The age old question of which type of wine to pair with fish, red or white? The answer depends on the fish you're cooking or eating. If you are a red wine lover, please choose one that has fresh acidity, light body and very low tannins (like Pinot Noir, Gamay or light Grenache) as tannins paired with fish will leave an unpleasant bitter, metallic aftertaste.
Here, we can broadly divide fish into four main categories: White fish, meaty fish, oily fish and sushi. This combined with how you will be cooking and serving the fish determines which wine to drink with it!
White and delicate fish, such as Plaice, Brill and Sole are generally described as having mild, sweet and delicate flavours. They are usually simply served and can be enhanced with subtle flavourings like lemon and dill, requiring a lighter, fresher and more mineral style of wine with higher acidity; for example Albariño, Sancerre or Muscadet in order not to overpower. The simple flavours love being paired with a Sauvignon Blanc and so we recommend DOMAINE DE CHEVILLY Quincy from the Loire Valley.
More medium textured fish, such as Cod, Haddock, Bass and Bream have more robust texture and tend to be used in dishes with richer sauces, spices and strong-flavoured herbs. They also demand a richer wine like a fruity Chenin Blanc or aromatic New Zealand Sauvignon Blanc. Seabass with fried capers and a lemon and brown butter dressing for example, combines the citrus zing of the lemon juice and zest, with the rich nuttiness of the brown butter and topped off with salty, crunchy capers and will be nicely complemented by the delicious DOMAINE SCHIEFERKOPF Dry Riesling from Baden.
For meaty fish like swordfish and monkfish the range of wine styles to choose from increases, as rosés and lighter reds will often work better than whites.
For example, monkfish wrapped in bacon, given how meaty the fish is and the depth of flavour gained from the bacon, lends itself towards a fruity red low in tannins like the gorgeous Argentine Mencia VER SACRUM Dona Mencia de Los Andes.
Provençal style bouillabaisse would pair perfectly with a rich and spicy TAVEL Rosé Chateau d’Aqueira. The tomato, chilli and garlic in the dish help balance out the soft tannins that would normally be undesirable when eating fish.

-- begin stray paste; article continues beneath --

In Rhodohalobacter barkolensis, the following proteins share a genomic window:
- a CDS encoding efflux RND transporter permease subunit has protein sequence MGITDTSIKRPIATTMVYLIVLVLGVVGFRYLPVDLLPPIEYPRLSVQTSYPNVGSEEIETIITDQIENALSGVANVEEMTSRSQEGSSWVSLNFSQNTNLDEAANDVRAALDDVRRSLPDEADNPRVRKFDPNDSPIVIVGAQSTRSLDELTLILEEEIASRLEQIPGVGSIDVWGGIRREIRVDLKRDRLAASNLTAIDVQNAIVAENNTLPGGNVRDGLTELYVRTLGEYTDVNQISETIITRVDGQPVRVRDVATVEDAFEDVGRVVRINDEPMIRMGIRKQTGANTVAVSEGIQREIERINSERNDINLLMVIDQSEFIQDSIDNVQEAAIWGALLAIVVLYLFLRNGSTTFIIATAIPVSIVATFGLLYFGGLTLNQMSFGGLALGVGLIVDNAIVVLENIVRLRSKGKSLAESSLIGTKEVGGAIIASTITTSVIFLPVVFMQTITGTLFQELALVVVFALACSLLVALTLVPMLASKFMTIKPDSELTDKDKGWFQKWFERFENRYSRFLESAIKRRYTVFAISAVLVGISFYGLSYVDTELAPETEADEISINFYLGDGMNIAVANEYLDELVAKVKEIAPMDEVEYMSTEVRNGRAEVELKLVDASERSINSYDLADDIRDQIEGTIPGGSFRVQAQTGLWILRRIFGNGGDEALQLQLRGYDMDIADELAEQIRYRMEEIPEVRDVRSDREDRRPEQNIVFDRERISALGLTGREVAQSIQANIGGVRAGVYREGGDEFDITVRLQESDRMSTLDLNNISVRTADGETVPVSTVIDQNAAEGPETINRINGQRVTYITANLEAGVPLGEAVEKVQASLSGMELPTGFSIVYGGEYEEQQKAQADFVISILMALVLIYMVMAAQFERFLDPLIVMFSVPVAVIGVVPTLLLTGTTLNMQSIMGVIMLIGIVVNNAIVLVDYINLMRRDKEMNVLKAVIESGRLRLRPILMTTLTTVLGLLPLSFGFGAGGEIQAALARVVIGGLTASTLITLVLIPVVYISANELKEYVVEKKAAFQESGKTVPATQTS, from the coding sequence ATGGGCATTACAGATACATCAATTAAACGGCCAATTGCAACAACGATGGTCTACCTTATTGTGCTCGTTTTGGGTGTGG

A classic fish pie pairs faultlessly with a rich oaked white. The silky sauce and the smoked fish marry extremely well with the fuller body that you get from an oaked Chardonnay either from Burgundy, California or South Africa for example.
Meaty fish can however also stand up to more robust flavours, found in Asian cuisine such as chilli, ginger, miso, lemongrass and soy. These dishes would demand a rounder wine with more character such as ripe and fruity Chenin Blanc / Vouvray or a Mosel Riesling to stand up to the substantial flavours in the dish. A spicy fish curry would be perfectly enhanced by GREYWACKE Pinot Gris from Marlborough.
These include Sardines, Anchovies, Tuna, Salmon and Mackerel and tend to be richer and more distinctive in flavour than white fish but can be paired equally well with delicate spices as they can with bolder ingredients but you need to consider how they are prepared.
For example, a simple poached salmon and Jersey Royals dish would be classically served with nicely chilled Chablis such as NATHALIE & GILLES FEVRE Chablis AOC for an idyllic light summer lunch.
Try barbecue sardines or mackerel with a mineral Albariño, zingy Picpoul de Pinet or a Loire Sauvignon Blanc. Portuguese version of Albariño called QUINTA SOALHEIRO Alvarinho from Minho would be superb.
For smoked fish like salmon it is best to choose full-bodied white wines (Chardonnay or a rich white from Rhône Valley) but sometimes, Beaujolais style red or a light Pinot Noir would work too! Or for a posh smoked salmon canapé match, a vintage Champagne would be delightful but can also be served with a WiessBier (wheat beer) for a lighter, fresher pairing.
Fatty pieces of fish served raw need higher acidity to cut through fat, while leaner raw fish need softer, round wines.
For Tuna or Salmon served raw (sashimi style) some may argue that delicate Rosé Champagne or a Provençal style Rose is an unbeatable match. In fact, as long as you stay clear of oak and high tannins, a disastrous mismatch is quite unlikely.
Because sashimi is all about simplicity and purity of ingredients, generally dry wines with fairly low alcohol, citrus acidity and delicate aromatics, like a Muscadet, Chablis or Albariño is a good option as it won’t interfere too much with the delicate flavours.
Alternatively choose one of our very popular Sakes. We strongly recommend trying it with TSUJI HONTEN Junmai Nama Gozenshu 9 Bodaimoto Mountain Stream.
These are just a few suggestions but there are, of course, many more. Please do visit our shops, drop us an email at email@example.com or message us in the online chat. We'll be glad to help!
By Maddie - WSET3
Comments from our expert Maddie
"A lazy but decadent supper for me is a fish finger (they must be fried, the oven doesn’t quite do the job) on thick, well-buttered white bread with fried capers and a roughly chopped tartare sauce. And being a sucker for sparkling, a glass of Berlucchi Franciacorta 25 is a perfect treat for me!"